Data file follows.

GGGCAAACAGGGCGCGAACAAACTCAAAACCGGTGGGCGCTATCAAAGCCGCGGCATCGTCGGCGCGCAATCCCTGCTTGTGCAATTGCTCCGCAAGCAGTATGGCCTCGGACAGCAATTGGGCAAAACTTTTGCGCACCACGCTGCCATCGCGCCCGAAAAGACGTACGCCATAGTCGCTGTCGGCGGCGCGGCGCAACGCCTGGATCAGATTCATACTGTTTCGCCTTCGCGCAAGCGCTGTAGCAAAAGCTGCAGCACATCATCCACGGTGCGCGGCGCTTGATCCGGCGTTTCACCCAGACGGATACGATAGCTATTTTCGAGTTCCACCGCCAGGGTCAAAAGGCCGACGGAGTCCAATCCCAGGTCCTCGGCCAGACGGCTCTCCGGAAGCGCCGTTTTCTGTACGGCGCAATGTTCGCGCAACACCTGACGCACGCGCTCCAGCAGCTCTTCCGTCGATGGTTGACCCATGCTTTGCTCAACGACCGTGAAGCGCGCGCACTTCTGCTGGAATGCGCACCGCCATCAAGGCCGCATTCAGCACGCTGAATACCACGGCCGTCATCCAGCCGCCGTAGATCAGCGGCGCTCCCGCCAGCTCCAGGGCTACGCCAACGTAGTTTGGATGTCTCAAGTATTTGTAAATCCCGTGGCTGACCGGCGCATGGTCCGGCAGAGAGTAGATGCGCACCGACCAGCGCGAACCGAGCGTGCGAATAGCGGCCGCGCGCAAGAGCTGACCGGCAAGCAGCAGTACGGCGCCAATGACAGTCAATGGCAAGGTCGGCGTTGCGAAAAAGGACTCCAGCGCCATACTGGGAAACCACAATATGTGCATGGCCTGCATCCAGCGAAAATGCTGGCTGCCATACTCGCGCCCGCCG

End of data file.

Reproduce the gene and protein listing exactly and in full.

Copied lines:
GGGCAAACAGGGCGCGAACAAACTCAAAACCGGTGGGCGCTATCAAAGCCGCGGCATCGTCGGCGCGCAATCCCTGCTTGTGCAATTGCTCCGCAAGCAGTATGGCCTCGGACAGCAATTGGGCAAAACTTTTGCGCACCACGCTGCCATCGCGCCCGAAAAGACGTACGCCATAGTCGCTGTCGGCGGCGCGGCGCAACGCCTGGATCAGATTCATACTGTTTCGCCTTCGCGCAAGCGCTGTAGCAAAAGCTGCAGCACATCATCCACGGTGCGCGGCGCTTGATCCGGCGTTTCACCCAGACGGATACGATAGCTATTTTCGAGTTCCACCGCCAGGGTCAAAAGGCCGACGGAGTCCAATCCCAGGTCCTCGGCCAGACGGCTCTCCGGAAGCGCCGTTTTCTGTACGGCGCAATGTTCGCGCAACACCTGACGCACGCGCTCCAGCAGCTCTTCCGTCGATGGTTGACCCATGCTTTGCTCAACGACCGTGAAGCGCGCGCACTTCTGCTGGAATGCGCACCGCCATCAAGGCCGCATTCAGCACGCTGAATACCACGGCCGTCATCCAGCCGCCGTAGATCAGCGGCGCTCCCGCCAGCTCCAGGGCTACGCCAACGTAGTTTGGATGTCTCAAGTATTTGTAAATCCCGTGGCTGACCGGCGCATGGTCCGGCAGAGAGTAGATGCGCACCGACCAGCGCGAACCGAGCGTGCGAATAGCGGCCGCGCGCAAGAGCTGACCGGCAAGCAGCAGTACGGCGCCAATGACAGTCAATGGCAAGGTCGGCGTTGCGAAAAAGGACTCCAGCGCCATACTGGGAAACCACAATATGTGCATGGCCTGCATCCAGCGAAAATGCTGGCTGCCATACTCGCGCCCGCCG